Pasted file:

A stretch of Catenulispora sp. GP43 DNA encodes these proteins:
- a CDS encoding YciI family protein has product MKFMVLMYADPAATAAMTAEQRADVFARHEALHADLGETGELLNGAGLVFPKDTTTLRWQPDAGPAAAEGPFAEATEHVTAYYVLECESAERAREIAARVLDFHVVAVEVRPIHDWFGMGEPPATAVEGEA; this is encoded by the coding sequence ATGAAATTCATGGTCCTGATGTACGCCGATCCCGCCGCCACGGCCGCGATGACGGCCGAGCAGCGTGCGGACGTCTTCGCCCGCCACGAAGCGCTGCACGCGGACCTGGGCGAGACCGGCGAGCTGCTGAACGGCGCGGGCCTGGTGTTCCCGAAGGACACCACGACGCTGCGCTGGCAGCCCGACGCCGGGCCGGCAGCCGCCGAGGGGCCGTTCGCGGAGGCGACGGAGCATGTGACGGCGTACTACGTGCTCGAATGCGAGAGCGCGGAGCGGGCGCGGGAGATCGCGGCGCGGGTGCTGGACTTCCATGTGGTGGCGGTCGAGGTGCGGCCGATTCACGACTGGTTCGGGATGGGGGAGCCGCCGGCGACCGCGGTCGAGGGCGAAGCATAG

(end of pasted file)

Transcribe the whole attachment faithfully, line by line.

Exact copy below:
A stretch of Catenulispora sp. GP43 DNA encodes these proteins:
- a CDS encoding YciI family protein has product MKFMVLMYADPAATAAMTAEQRADVFARHEALHADLGETGELLNGAGLVFPKDTTTLRWQPDAGPAAAEGPFAEATEHVTAYYVLECESAERAREIAARVLDFHVVAVEVRPIHDWFGMGEPPATAVEGEA; this is encoded by the coding sequence ATGAAATTCATGGTCCTGATGTACGCCGATCCCGCCGCCACGGCCGCGATGACGGCCGAGCAGCGTGCGGACGTCTTCGCCCGCCACGAAGCGCTGCACGCGGACCTGGGCGAGACCGGCGAGCTGCTGAACGGCGCGGGCCTGGTGTTCCCGAAGGACACCACGACGCTGCGCTGGCAGCCCGACGCCGGGCCGGCAGCCGCCGAGGGGCCGTTCGCGGAGGCGACGGAGCATGTGACGGCGTACTACGTGCTCGAATGCGAGAGCGCGGAGCGGGCGCGGGAGATCGCGGCGCGGGTGCTGGACTTCCATGTGGTGGCGGTCGAGGTGCGGCCGATTCACGACTGGTTCGGGATGGGGGAGCCGCCGGCGACCGCGGTCGAGGGCGAAGCATAG